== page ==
Yes you want to supplement. We have a relationship with Unum, so that’s easy but I did better shopping on my own.April 10, 2018 at 8:23 pm MST #116430Dr. RightParticipantStatus: PhysicianPosts: 8Joined: 03/24/2018
Is it true that Kaiser decreases your benefit if you get supplementary disability insurance?April 10, 2018 at 9:06 pm MST #116435
Ooh ooh, where’s @Wally World?! Here’s a thread for him!Click to expand…
Thanks for the nod, but I’m not going to be much help here. I work for Northern California Kaiser (ie TPMG). TPMG and SCPMG (Southern California Kaiser) are totally different entities and are structured in very different ways.
While some things are similar (example, both provide pensions, called “Plan 1” in TPMG and the “Common Plan” in SCPMG), many things are very different (different 401k providers and investment options, matching, vesting schedule for pensions (after 5 years at TPMG, 10 years at SCPMG, etc)).
As far as I understand things, TPMG is a corporation and SCPMG is a partnership. There are pros and cons of each different set-up. SCPMG has a Keogh plan, TPMG doesn’t. Recently, there was a presentation at our medical center on the differences between the two entities. I think this came up since people in NorCal were asking about restructuring as a partnership to be able to take advantages of the changes in the tax plan. Ultimately, the higher ups decided against making the change due to liability concerns (the corporate structure protects the physicians better?) and due to that it would be a large taxable event for shareholders in TPMG (ie all senior physicians) on the order of hundreds of thousands of dollars. I was fielding a call from the ED in the back of the room during part of the presentation, so I may have missed some details.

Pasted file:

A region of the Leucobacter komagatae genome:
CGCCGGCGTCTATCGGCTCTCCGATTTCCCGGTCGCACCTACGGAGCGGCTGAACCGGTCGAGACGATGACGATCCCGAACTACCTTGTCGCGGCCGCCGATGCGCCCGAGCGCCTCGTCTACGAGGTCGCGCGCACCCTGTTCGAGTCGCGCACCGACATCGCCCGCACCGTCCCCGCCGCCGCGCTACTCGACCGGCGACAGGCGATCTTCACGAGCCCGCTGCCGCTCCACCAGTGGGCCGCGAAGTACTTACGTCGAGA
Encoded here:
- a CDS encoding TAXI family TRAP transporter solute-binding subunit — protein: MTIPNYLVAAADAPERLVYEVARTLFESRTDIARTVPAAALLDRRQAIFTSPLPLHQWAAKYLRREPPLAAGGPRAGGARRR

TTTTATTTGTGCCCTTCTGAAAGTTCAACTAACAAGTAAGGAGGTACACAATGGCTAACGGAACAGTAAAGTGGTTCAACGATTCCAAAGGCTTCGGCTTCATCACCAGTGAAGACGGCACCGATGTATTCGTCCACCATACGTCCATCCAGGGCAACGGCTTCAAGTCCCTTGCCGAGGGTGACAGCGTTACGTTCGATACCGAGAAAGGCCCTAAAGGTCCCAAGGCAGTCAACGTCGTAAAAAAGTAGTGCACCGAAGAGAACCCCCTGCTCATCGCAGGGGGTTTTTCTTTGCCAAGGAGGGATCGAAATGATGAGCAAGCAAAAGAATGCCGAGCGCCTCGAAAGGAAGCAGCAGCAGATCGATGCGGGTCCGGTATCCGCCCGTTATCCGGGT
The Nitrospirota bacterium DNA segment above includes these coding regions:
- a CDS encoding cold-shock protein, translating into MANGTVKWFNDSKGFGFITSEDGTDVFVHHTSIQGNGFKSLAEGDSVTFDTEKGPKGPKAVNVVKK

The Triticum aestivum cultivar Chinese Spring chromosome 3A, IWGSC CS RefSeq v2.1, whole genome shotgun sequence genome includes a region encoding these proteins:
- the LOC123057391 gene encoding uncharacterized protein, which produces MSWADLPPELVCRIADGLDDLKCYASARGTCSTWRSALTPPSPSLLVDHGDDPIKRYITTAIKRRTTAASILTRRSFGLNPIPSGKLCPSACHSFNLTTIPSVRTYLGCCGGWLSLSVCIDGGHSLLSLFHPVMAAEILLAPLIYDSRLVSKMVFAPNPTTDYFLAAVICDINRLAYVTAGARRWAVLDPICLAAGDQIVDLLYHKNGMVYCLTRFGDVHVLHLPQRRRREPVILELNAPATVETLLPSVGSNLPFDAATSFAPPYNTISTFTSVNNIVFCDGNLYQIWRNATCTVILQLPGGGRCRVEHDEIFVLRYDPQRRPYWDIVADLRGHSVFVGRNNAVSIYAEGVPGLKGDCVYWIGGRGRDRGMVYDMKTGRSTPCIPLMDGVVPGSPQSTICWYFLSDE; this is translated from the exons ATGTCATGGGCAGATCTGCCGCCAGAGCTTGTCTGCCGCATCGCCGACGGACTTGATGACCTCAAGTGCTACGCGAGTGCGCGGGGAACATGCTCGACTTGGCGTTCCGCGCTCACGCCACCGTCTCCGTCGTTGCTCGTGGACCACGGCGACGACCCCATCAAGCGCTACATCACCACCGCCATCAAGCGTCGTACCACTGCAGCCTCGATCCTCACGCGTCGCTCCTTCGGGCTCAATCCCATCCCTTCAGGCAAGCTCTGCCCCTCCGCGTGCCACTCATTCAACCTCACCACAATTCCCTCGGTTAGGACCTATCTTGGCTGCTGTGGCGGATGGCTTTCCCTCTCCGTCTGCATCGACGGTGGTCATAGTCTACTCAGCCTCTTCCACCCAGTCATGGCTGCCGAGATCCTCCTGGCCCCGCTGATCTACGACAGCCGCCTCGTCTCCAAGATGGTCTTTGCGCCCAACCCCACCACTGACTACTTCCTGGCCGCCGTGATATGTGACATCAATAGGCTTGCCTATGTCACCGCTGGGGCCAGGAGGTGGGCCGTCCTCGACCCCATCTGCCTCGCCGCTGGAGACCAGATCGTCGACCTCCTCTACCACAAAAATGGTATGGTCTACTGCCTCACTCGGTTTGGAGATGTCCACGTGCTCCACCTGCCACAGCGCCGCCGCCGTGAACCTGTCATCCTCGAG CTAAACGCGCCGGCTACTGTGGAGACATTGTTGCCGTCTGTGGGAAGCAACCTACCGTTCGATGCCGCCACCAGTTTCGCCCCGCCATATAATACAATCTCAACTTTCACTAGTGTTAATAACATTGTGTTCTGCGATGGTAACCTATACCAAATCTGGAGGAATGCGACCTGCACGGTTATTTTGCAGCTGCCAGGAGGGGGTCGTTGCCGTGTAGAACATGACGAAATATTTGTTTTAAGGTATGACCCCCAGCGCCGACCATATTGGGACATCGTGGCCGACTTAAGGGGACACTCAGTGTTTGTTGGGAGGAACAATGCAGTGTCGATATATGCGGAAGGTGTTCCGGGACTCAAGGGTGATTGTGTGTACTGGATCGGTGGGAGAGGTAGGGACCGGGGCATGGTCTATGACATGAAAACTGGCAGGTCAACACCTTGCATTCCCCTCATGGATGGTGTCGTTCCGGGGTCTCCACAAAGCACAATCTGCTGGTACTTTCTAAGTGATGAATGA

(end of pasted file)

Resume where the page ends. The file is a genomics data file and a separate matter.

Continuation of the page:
At TPMG, doing the Mega Back Door Roth in plan conversion of any after tax contributions is allowed and quite an easy thing to do. I don’t know if there is something about the nature of SCPMG (either the partnership structure or just how the 401k is set up) that precludes this down there.Click to expand…
Interesting that you guys wanted to restructure into a partnership to take advantage of new tax laws. As far as I was told, we had no advantages with the new tax laws. Would you mind talking about what the potential tax advantages would be by restructuring into a partnership? Thanks.April 11, 2018 at 12:08 pm MST #116548AnjaliFITParticipantStatus: Financial Advisor, Small Business OwnerPosts: 107Joined: 04/01/2018
My husband is with SCPMG so I’m familiar with their plans. You seem to be doing everything you should and glad you elected the 100% Keogh. The Common Plan/Defined Benefit plan is not going to have COLA since it is essentially a pension. The calculation is based on years of credited service and highest average base monthly comp for 36 consecutive months over the last 10 years. Based on the calculation you receive a monthly benefit for your lifetime depending on the time and form of payment elected. There is an Early Separation Plan for partners between the ages of 58-65 but you must have 10 years of service and it has to be approved by the Board (not sure how arduous that process is). The ESP doesn’t have survivor benefits. I think the target date you have is fine…at the end of the day the asset allocation drives returns more so than the underlying investments that make up the asset class.
For your Roth conversions…its great you are thinking about it but you won’t really know how much you can do until you’re at that point. For our clients in that situation we usually run a tax projection before the end of the year and determine how much of the Rollover IRA/401(k) we’ll convert to the Roth. We do that calculation every year We are not only focusing on tax brackets but other items like Medicare premium income limits (premiums go up by a lot once you pass certain thresholds).
For disability you may want to have one of the people on this site (I use Larry Keller a lot) review the Kaiser plan limits in comparison to your income – LTD is 50% of monthly covered earnings with a max. Usually you can get disability for 2/3rds your income. For my husband, the Kaiser amount wasn’t enough so he has a private plan to supplement. Disability is the biggest liability for a physician (in my opinion) so I tend to recommend maxing out if you can afford it. The group policies are also not quite as good as private ones so one of the disability experts can help you weigh pros/cons.April 11, 2018 at 12:51 pm MST #116554